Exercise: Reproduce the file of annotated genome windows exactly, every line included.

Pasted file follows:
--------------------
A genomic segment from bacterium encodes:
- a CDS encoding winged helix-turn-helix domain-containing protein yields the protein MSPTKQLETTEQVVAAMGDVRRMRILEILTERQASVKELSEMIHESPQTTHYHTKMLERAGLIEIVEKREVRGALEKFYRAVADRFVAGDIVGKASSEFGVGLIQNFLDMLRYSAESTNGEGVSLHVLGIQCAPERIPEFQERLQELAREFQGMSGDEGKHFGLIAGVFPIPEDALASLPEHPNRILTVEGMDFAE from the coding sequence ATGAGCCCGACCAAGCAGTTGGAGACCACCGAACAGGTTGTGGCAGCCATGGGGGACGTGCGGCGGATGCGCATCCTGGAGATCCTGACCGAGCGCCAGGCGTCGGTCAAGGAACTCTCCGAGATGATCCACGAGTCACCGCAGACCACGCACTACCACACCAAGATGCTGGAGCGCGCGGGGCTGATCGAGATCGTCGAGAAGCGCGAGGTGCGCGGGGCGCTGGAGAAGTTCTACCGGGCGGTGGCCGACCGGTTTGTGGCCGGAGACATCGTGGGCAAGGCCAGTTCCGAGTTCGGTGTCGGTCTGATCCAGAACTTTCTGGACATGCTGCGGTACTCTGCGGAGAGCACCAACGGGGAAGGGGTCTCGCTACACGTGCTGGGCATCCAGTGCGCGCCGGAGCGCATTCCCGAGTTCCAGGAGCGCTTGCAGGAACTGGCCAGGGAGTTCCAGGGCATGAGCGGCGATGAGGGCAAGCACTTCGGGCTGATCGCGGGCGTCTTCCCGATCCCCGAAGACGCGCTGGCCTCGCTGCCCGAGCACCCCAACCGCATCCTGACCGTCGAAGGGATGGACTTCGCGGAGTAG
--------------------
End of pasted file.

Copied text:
A genomic segment from bacterium encodes:
- a CDS encoding winged helix-turn-helix domain-containing protein yields the protein MSPTKQLETTEQVVAAMGDVRRMRILEILTERQASVKELSEMIHESPQTTHYHTKMLERAGLIEIVEKREVRGALEKFYRAVADRFVAGDIVGKASSEFGVGLIQNFLDMLRYSAESTNGEGVSLHVLGIQCAPERIPEFQERLQELAREFQGMSGDEGKHFGLIAGVFPIPEDALASLPEHPNRILTVEGMDFAE from the coding sequence ATGAGCCCGACCAAGCAGTTGGAGACCACCGAACAGGTTGTGGCAGCCATGGGGGACGTGCGGCGGATGCGCATCCTGGAGATCCTGACCGAGCGCCAGGCGTCGGTCAAGGAACTCTCCGAGATGATCCACGAGTCACCGCAGACCACGCACTACCACACCAAGATGCTGGAGCGCGCGGGGCTGATCGAGATCGTCGAGAAGCGCGAGGTGCGCGGGGCGCTGGAGAAGTTCTACCGGGCGGTGGCCGACCGGTTTGTGGCCGGAGACATCGTGGGCAAGGCCAGTTCCGAGTTCGGTGTCGGTCTGATCCAGAACTTTCTGGACATGCTGCGGTACTCTGCGGAGAGCACCAACGGGGAAGGGGTCTCGCTACACGTGCTGGGCATCCAGTGCGCGCCGGAGCGCATTCCCGAGTTCCAGGAGCGCTTGCAGGAACTGGCCAGGGAGTTCCAGGGCATGAGCGGCGATGAGGGCAAGCACTTCGGGCTGATCGCGGGCGTCTTCCCGATCCCCGAAGACGCGCTGGCCTCGCTGCCCGAGCACCCCAACCGCATCCTGACCGTCGAAGGGATGGACTTCGCGGAGTAG